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Essays in macroeconomics

Siegel, Christian (2012) Essays in macroeconomics. PhD thesis, The London School of Economics and Political Science (LSE).

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Abstract

This thesis provides three essays in macroeconomics. The first chapter analyzes trends in fertility and time allocation. Falling fertility rates have often been linked to rising female wages. However, over the last 30 years the US total fertility rate has been stable while female wages have continued to grow. Over the same period, women's hours spent on housework have declined, but men's have increased. A model with a shrinking gender wage gap is proposed capturing these trends. While rising relative wages increase women's labour supply, they also lead to a reallocation of home production from women to men, and a higher use of labour-saving inputs. Both are important in understanding why fertility did not decline further. The second chapter presents a life-cycle model with heterogeneous households and incomplete financial markets to study the implications of a reform that eliminates capital taxation. In the economy individuals differ in terms of their gender and marital status, and decision making within the couple is modelled as a contract under limited commitment. When capital taxes are set to zero, there is a strong increase in wealth accumulation that originates in dual earner households. Moreover, the policy change has important implications for the division of resources within the family and for households' insurance possibilities. The third chapter is motivated by the dramatic reshuffling in relative positions between East Asian and Latin American economies. It studies the dynamic response of a two- sector, manufacturing and agriculture, economy in the presence of import tariffs and export subsidies on manufacturing goods, similar to those that characterized government policy in these countries. It is shown that the response to these policies depends on the level of productivity in the agricultural sector. Quantitative work, however, finds that differences in agricultural productivities themselves are key in explaining the differential growth experiences.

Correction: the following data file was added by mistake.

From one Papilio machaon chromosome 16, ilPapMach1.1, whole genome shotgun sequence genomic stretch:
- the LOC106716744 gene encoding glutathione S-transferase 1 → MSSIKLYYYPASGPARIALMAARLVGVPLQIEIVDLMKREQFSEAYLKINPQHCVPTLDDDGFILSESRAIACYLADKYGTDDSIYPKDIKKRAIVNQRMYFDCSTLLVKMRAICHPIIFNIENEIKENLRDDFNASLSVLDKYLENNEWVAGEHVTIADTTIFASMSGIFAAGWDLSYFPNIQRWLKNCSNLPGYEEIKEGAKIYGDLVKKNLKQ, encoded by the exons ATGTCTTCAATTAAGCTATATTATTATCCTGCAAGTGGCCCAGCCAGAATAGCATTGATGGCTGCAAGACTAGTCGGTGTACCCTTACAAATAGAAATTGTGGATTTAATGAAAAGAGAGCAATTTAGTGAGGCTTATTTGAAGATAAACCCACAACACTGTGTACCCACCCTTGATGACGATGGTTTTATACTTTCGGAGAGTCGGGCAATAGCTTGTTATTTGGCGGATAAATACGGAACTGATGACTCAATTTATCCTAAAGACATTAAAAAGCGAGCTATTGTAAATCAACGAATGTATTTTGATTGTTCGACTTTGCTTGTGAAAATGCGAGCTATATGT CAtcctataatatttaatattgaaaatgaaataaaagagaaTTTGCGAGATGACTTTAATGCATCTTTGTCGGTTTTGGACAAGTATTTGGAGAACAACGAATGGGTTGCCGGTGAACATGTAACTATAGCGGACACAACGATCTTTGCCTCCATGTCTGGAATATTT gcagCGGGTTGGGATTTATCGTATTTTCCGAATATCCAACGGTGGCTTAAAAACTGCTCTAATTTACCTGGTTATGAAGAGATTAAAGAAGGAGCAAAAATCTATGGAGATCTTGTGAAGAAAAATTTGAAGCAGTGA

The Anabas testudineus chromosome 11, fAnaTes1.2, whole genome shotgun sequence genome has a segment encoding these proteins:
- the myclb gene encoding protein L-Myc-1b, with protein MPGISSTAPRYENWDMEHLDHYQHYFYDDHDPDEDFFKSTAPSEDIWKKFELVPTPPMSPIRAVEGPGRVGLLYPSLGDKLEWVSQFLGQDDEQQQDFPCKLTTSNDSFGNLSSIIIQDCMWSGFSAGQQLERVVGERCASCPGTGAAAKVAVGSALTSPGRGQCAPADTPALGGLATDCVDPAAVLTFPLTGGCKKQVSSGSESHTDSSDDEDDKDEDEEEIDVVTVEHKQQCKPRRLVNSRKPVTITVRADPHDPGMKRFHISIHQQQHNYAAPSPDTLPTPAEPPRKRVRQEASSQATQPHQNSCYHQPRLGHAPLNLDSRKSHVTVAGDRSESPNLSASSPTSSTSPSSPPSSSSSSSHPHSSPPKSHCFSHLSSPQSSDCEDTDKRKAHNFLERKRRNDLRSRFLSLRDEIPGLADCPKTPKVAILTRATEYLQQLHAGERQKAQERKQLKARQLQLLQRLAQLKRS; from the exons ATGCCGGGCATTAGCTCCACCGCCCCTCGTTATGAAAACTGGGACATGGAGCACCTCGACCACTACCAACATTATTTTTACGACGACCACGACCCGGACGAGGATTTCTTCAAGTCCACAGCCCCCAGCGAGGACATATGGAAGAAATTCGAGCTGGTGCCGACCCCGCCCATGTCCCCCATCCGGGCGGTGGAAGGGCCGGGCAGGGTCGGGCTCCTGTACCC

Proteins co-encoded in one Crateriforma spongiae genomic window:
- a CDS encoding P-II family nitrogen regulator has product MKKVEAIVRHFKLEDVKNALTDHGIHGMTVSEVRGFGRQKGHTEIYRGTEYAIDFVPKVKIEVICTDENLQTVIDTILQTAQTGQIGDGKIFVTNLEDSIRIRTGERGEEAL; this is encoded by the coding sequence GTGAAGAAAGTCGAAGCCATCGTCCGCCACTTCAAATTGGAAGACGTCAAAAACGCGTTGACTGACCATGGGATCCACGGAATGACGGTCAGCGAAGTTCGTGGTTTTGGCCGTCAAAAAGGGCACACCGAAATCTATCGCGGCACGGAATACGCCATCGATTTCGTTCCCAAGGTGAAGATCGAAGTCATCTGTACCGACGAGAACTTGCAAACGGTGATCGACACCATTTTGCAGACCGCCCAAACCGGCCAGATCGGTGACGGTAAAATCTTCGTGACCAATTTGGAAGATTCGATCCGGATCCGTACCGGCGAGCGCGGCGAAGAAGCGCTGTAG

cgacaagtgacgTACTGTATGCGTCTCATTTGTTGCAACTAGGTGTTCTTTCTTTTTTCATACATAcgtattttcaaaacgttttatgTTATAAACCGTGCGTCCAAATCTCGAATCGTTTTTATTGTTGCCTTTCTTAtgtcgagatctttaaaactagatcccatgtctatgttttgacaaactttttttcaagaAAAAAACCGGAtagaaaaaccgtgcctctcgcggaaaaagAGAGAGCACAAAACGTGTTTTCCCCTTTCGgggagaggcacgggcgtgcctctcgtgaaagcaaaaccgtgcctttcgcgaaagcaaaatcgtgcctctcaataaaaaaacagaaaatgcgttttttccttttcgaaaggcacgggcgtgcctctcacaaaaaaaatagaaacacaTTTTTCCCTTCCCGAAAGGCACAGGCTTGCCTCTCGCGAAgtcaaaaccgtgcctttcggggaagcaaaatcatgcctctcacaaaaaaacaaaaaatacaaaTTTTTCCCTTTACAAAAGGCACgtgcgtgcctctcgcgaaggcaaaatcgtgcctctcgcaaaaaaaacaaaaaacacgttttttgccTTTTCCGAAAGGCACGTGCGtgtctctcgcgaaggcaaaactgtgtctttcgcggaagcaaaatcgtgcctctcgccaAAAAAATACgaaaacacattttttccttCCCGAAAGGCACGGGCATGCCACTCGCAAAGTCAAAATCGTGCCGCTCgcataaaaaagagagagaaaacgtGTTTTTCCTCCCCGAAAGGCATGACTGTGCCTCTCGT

Item Type: Thesis (PhD)
Additional Information: © 2010 Christian Siegel
Library of Congress subject classification: H Social Sciences > HB Economic Theory
Sets: Departments > Economics
Supervisor: Caselli, Francesco
URI: http://etheses.lse.ac.uk/id/eprint/531

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